How to estimate how many sales a Steam game has made

(click to enlarge)

I was having a discussion with Ryan Clark about using the number of reviews a game has on Steam to estimate its sales. He tells me the idea came from Mike Boxleiter.

Anyway, I recently got shown this article which lists the most popular Steam games of 2014 (Thanks Lars Doucet) and some other useful data like number of owners. So I thought I’d look up the review count of the top 50 games of 2014 and do an analysis to find out what the average amount of owners (sales) are per review using the data in that article.

Units sold and Revenue estimates

This means you can look up any game on Steam and multiply the review count by a magic number (or range) – see below – and estimate how many sales it has made. Then if you multiply by the price, you can work out the maximum gross revenue the game has made, although of course sales and bundles will greatly reduce this.

DISCLAIMER:

I’m not saying this is totally accurate or anything, but it’s interesting and fun if you are into this kind of stuff. Enjoy!

Some observations and the magic numbers

1) There are 22 F2P games in the top 50 (44%)

2) The date format is the stupid American format.

3) Average owners/review for all games is 148. However, it’s 201 for F2P games and 106 for paid games. An important difference.

4) For paid games (I’m not that interested in F2P games. sorry!), Football Manager and Dizzel were outliers with over 400 owners per review, so I removed them and got an average of 81. If I take out two more above 150, the average is more like 72.

5) The lowest average for paid games was 32. If I “eyeball” the graph of values (see image at top of post), I’d said the average looks more like 60-70 as that’s the longest flat area before it hikes up.

6) So to conclude I’d say you can use 30-100 as an approx guide. There won’t be any below 30, and there’s only a few over 100. Another way to look at it (based solely on this data) is to pick 70 as a kind of mid value and use 70/2 as the lower end and 70×1.5 as the upper end (=35 to 105). Someone who is better at stats will probably rip this apart, but you get the idea.

7) Average Players/Owners is 73% for all games (57% for F2P and 85% for paid … interesting) Lowest for paid was 40% and highest was 99%. If I take out two lowest paid outliers of 40% and 45% (next lowest is 69%) this gives an 89% average. I’m not sure if any of these games have been in bundles. If so I imagine that would drop this ratio right down.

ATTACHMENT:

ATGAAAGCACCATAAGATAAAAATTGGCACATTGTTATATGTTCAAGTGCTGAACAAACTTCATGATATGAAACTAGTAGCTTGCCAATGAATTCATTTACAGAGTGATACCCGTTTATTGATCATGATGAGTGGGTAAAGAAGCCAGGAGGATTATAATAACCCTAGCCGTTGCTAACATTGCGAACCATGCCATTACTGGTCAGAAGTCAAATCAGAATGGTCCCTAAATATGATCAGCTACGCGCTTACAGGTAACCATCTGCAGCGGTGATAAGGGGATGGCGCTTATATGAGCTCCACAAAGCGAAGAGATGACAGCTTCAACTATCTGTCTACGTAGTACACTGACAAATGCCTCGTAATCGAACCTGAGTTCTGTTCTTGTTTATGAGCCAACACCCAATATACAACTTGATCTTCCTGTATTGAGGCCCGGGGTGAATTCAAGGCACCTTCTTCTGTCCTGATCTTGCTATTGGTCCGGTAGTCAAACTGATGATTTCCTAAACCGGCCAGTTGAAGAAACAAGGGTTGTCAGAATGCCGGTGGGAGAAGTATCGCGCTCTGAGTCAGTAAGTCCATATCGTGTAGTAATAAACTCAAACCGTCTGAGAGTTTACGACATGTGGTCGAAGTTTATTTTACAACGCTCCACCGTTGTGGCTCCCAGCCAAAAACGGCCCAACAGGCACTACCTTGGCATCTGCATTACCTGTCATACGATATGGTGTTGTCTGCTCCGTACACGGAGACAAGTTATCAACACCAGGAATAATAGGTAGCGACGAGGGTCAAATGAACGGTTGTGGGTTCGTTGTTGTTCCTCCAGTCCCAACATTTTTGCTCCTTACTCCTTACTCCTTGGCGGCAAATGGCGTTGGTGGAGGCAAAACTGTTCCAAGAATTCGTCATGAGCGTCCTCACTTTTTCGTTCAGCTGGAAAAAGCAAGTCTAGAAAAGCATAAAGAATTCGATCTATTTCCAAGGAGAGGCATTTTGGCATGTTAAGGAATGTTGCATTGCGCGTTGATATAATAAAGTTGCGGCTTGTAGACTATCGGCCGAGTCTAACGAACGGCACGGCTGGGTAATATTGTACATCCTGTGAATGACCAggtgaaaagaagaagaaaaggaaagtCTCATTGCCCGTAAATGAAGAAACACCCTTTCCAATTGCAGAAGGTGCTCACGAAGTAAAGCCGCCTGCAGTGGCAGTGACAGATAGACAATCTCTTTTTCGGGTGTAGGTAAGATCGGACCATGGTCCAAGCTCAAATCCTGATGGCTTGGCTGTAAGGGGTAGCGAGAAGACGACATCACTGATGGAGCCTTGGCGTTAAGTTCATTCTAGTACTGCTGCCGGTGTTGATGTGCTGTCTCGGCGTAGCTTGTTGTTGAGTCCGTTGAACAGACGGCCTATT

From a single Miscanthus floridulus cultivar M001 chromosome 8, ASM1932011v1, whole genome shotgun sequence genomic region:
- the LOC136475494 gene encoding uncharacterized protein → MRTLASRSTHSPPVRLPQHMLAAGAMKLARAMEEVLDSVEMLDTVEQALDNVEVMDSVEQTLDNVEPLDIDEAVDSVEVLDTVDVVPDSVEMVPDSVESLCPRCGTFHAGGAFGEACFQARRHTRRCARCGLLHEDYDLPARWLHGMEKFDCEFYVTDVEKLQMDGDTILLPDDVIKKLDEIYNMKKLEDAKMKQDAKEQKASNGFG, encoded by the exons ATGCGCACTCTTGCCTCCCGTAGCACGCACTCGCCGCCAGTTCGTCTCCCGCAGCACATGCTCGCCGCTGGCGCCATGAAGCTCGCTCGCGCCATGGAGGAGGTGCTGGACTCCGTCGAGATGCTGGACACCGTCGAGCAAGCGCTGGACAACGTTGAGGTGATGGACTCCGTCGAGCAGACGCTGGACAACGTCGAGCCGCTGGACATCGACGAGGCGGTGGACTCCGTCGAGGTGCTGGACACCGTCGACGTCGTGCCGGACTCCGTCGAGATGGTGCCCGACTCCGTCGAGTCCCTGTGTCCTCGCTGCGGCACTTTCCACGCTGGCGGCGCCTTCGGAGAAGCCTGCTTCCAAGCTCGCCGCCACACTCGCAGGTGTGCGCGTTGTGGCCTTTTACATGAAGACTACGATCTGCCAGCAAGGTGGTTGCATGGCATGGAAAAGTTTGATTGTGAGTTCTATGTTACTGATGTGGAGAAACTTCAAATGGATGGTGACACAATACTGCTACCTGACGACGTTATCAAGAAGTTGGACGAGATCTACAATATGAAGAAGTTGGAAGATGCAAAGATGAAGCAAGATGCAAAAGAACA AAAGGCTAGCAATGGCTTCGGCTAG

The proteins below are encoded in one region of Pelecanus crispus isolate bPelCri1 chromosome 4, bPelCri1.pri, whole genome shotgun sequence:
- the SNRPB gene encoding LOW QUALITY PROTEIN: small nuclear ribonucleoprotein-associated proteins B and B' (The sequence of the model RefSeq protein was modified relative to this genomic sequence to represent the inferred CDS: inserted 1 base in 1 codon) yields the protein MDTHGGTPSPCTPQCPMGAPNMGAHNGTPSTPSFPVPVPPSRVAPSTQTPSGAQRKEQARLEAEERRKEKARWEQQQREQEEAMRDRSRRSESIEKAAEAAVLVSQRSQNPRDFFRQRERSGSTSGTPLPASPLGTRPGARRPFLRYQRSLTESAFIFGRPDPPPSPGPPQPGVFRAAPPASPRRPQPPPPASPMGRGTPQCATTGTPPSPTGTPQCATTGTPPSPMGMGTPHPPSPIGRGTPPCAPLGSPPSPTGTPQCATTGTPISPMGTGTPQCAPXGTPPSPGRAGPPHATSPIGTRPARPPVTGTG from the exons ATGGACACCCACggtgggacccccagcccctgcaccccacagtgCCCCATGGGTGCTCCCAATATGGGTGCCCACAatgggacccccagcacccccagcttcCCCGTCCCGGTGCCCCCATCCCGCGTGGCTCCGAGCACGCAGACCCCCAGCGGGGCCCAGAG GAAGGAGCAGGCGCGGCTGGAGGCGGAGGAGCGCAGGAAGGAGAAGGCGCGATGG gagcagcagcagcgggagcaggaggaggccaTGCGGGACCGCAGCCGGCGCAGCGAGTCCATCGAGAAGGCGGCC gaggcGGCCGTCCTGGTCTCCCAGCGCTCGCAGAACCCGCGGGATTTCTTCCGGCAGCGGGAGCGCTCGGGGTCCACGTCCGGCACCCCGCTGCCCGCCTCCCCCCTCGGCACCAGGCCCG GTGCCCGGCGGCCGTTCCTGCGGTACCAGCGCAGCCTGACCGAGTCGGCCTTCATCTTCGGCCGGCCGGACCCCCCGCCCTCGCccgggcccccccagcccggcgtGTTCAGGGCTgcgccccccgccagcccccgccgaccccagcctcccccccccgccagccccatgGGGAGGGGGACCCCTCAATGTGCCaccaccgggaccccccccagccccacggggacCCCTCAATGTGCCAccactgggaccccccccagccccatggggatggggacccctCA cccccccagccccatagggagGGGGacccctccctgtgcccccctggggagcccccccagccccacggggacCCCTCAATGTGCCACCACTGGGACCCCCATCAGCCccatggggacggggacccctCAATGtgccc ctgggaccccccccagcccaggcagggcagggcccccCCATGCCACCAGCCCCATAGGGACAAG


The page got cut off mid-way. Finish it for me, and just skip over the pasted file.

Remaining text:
Some things I have not taken into account:

1) Date released: Some games have been around longer to get more reviews. However, we know none of these games are more than 14.5 months old and they are all at least 2.5 months old. If I didn’t have to fix the dumb date format by hand in Excel (there’s probably a smart way), then maybe I could do more analysis.

2) I haven’t noted if they are indie games or AAA games.

3) I haven’t noted the genre the games.

4) Hours played (maybe people who play more vote more? Actually I checked this with a trendline and it’s true! So if you know a game is a short game, bank on a HIGH owners/reviews value, and if it’s a long game, go for a LOW owners/reviews value.)

5) I used Owners per review, *not* Players. However, the data clearly shows that the larger % of players to owners, the lower the sales per review, which makes sense because it means that more of the owners played it and decided to leave a review.

6) These games were super-popular. It’s possible that if you check less popular games their review counts change/become more unpredictable.

I hope you found this interesting, please let me know if you think I’ve screwed up anywhere.

Also if anyone wants to do the next 100, go ahead, I need to do some work now.

4 Responses to “How to estimate how many sales a Steam game has made”

  1. S.E. Gordon Says:

    “the stupid American format”

    Seriously?

  2. Grey Alien Games Says:

    Yes the format is stupid, not the Americans. Guess I could have made that clearer. It’s a constant bone of contention for Europeans who use dd/mm/yy which is more logical in my opinion.

  3. S.E. Gordon Says:

    I don’t know a lot of people who say, “Today is the 7th day of March, 2015″ or “Today is the 7th of March, 2015.” March 7th, 2015 is more compact and to the point.

    If the format is indeed derived from oral speech, how is your remark not commentary of the underlying people? Aren’t most of your customers Americans?

    The European format screws me up every now and then when I’m downloading sales reports, so touché.

  4. Grey Alien Games Says:

    In the UK we often say 18th of March or similar, and also March 18th. The point is that dd/mm/yy is a logical sequence as is the reverse (which also has the advantage of being alphabetically sorted), but moving mm out of the middle isn’t. Most of the world doesn’t use it and finds it confusing: http://en.wikipedia.org/wiki/Date_format_by_country

    Critiquing a date format is in no way a reflection on the American people. The two are totally separate. Lots of countries have their own oddities, some of which seem pretty weird to everyone else, but it’s not a reflection on their populations as a whole.